Apple, peaches hold up through heat, other fruits suffer
For the Basin Business Journal | November 16, 2021 1:00 AM
ROYAL CITY — During the worst of the summer heat, Kole Tonnemaker said he had a hard time keeping his orchard watered.
“I’ve been doing this a long time, running the farm for 40 years, and I don’t remember having such a hard time getting across the field in time to keep it wet enough,” said Tonnemaker, who currently runs Tonnemaker Hill Farm on the north-facing slopes of the Frenchman Hills just north of Royal City.
“It was hard to keep up with the watering,” Tonnemaker added. “That was really hard.”
Tonnemaker grows over 600 kinds of organic fruit — including a number of varieties of apples and pears — and vegetables on roughly 126 acres, and said he was watering constantly during the worst heat of the summer, in late June and early July, when temperatures topped well over 110 degrees across the Columbia Basin.
Tonnemaker said he doesn’t have any overhead evaporative cooling or put up shade cloth to attempt to cool the trees in his orchard. Instead, Tonnemaker said he grows all of his trees on a V-trellis, which both provides a little more shade protection for fruit as it forms, as well as allows for a little more exposure to the sun.
“And, I think, the fruit from day one is growing in the sun, so a lot of time it’s a little more resistant to sunburn than if it’s being protected,” he said.
Still, Tonnemaker said he’s a little shocked he didn’t see more sunburn on fruit and trees this year. Yields were also down, though Tonnemaker said how the heat affected things is entirely dependent on variety.
“Some varieties are fine, the fruit is big, nice color, other fruit looks like it got stunted a little bit,” he said. “We did definitely see that.”
According to Tim Kovis, communications director for the Washington State Tree Fruit Commission, the effect of the heat appears to be worst on the early harvest apples — Golden Delicious, Gala and Honeycrisp — while harvesting of later season varies — Cosmic Crisp, Red Delicious, Fuji and Crisp Pink — is “about halfway through,” with reports that later season harvests are coming in bigger than expected.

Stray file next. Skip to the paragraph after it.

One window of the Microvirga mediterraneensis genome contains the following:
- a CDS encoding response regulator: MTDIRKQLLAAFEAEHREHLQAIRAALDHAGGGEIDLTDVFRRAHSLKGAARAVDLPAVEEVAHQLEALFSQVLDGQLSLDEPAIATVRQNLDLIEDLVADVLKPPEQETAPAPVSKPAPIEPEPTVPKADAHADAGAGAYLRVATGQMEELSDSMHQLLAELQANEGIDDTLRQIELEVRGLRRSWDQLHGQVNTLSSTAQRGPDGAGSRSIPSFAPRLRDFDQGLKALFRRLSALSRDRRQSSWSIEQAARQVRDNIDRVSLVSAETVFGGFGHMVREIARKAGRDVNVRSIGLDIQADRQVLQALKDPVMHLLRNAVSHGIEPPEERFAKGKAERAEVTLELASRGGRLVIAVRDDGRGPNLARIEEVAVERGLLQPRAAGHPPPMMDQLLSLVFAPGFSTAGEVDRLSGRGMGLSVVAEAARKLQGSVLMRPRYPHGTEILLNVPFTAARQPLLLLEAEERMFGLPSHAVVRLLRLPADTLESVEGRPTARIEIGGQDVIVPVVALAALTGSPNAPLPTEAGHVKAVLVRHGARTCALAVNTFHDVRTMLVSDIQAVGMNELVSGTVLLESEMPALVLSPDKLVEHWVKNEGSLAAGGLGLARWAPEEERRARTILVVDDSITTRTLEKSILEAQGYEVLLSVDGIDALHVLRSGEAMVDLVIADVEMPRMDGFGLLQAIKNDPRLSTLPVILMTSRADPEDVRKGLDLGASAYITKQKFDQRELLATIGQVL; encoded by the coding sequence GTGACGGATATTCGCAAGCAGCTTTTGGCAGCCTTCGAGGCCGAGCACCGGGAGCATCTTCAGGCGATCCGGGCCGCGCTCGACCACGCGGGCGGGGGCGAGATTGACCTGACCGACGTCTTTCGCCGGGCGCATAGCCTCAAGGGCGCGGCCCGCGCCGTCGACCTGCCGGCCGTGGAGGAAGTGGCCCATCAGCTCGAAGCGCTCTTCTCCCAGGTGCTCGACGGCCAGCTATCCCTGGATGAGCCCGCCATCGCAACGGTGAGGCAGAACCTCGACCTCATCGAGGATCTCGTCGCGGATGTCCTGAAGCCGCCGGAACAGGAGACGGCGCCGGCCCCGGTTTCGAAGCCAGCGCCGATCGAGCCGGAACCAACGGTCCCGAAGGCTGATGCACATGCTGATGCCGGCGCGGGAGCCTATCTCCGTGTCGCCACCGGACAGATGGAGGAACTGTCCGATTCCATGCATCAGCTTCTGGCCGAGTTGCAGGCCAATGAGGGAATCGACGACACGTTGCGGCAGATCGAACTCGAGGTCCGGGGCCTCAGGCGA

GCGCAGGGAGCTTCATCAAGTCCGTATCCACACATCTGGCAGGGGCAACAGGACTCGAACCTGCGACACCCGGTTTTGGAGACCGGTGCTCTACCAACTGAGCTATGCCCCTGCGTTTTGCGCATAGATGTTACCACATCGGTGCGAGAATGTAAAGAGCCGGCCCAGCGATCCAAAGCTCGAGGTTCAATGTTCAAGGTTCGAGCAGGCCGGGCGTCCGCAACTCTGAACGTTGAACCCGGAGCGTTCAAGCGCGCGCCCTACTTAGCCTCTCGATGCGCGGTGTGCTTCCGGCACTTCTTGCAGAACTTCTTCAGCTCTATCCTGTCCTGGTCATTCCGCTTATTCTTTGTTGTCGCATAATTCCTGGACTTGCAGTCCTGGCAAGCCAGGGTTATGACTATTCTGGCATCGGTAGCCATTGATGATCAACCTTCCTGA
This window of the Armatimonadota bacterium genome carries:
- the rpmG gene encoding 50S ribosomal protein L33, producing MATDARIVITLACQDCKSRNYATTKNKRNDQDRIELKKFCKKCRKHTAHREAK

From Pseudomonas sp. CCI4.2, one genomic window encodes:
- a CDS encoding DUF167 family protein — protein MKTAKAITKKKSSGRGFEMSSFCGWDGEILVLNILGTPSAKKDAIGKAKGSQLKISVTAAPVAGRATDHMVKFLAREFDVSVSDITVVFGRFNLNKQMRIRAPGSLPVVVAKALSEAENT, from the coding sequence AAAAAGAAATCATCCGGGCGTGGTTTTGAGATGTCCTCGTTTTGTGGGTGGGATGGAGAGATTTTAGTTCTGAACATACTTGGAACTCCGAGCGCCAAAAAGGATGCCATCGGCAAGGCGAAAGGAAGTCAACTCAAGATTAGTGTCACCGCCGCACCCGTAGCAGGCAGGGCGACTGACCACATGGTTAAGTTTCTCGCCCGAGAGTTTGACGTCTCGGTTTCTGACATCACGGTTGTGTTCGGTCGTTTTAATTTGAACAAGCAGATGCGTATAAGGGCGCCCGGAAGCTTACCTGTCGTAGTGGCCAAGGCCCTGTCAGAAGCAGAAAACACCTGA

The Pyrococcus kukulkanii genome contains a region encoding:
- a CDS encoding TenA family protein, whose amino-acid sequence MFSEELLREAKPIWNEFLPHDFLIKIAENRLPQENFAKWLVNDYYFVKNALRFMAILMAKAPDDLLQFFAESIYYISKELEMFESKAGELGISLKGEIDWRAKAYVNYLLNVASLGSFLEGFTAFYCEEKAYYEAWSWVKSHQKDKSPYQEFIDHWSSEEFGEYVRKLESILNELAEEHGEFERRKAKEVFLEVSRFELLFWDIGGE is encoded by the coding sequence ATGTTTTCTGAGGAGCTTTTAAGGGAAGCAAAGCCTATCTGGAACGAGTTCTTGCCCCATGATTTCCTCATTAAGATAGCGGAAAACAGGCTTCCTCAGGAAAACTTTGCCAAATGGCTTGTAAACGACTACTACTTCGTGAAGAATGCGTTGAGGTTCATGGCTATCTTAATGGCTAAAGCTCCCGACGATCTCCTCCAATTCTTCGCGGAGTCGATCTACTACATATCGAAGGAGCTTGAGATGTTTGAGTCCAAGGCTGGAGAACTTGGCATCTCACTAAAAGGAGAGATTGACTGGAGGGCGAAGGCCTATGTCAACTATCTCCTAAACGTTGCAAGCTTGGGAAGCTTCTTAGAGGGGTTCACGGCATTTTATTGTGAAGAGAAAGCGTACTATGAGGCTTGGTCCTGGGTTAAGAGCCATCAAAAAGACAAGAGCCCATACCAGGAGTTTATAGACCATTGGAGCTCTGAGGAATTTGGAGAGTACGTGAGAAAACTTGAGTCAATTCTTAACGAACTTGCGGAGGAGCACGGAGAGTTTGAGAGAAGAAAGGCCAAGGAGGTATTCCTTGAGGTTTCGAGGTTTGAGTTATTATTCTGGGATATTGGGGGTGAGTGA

“We still have another month to six weeks to pick, and it depends on long freezes,” Kovis said. “It will continue into late November if the weather permits, so a lot is still unknown.”
According to Kovis, the commission is still forecasting a statewide fresh apple harvest of 124.85 million 40-pound boxes, a little higher than last year’s harvest of 122 million, but down almost 10 million boxes from 2019.
“It’s hit and miss, and we try not to get too far in front of ourselves,” he said. “Barring unforeseen weather, we think our estimate is pretty close.”
Kovis said because much of the apple acres in the Columbia Basin are irrigated, the drought — which clobbered this year’s wheat and barley crops — didn’t have much of an effect on apples. However, the heat posed some unique challenges even where water was more than adequate, Kovis explained.
“People don’t want to work in 100-degree heat,” he said. “Lethargic trees are the same way. It disrupts the growing of the fruit and stresses the tree.”
Tonnemaker said he used the same amount of water as he would in an ordinary year, but he needed to move it around a lot more frequently to ensure no place in his orchards went without water for too long.
“And so we just had to never turn it off. It had to go from one place in the orchard to another, we kept moving it around as fast as we could,” Tonnemaker said. “And we had to watch if there was a particular part of the field that looked like it needed to jump ahead in line.”
“We had to be very aware of that all summer long,” he said.
While his apples did reasonably well, Tonnemaker said the pears probably took some of the worst of the heat. The Bartlett pears in the giant outside bin aren’t very big, and the Bosc pears were a little smaller than normal, as well, he said.
“Those are pretty small Bartletts,” he said.
The Washington State Fruit Commission estimates this year’s total pear crop will reach 16.1 million 44-pound boxes, up 5% from 15.3 million boxes in 2020, but down around 4% from the five-year average.
Cherries also got hammered by the heat, Tonnemaker said, though very few crops thrive in the temperatures we had in late June and early July.
“I think when you get about 100 degrees, there’s nothing that really likes it,” he said.
However, Tonnemaker added one crop really thrived in this year’s heat — peaches.
“The peaches had a good summer, they didn’t get stunted at all,” he said.
Charles H. Featherstone can be reached at email@example.com.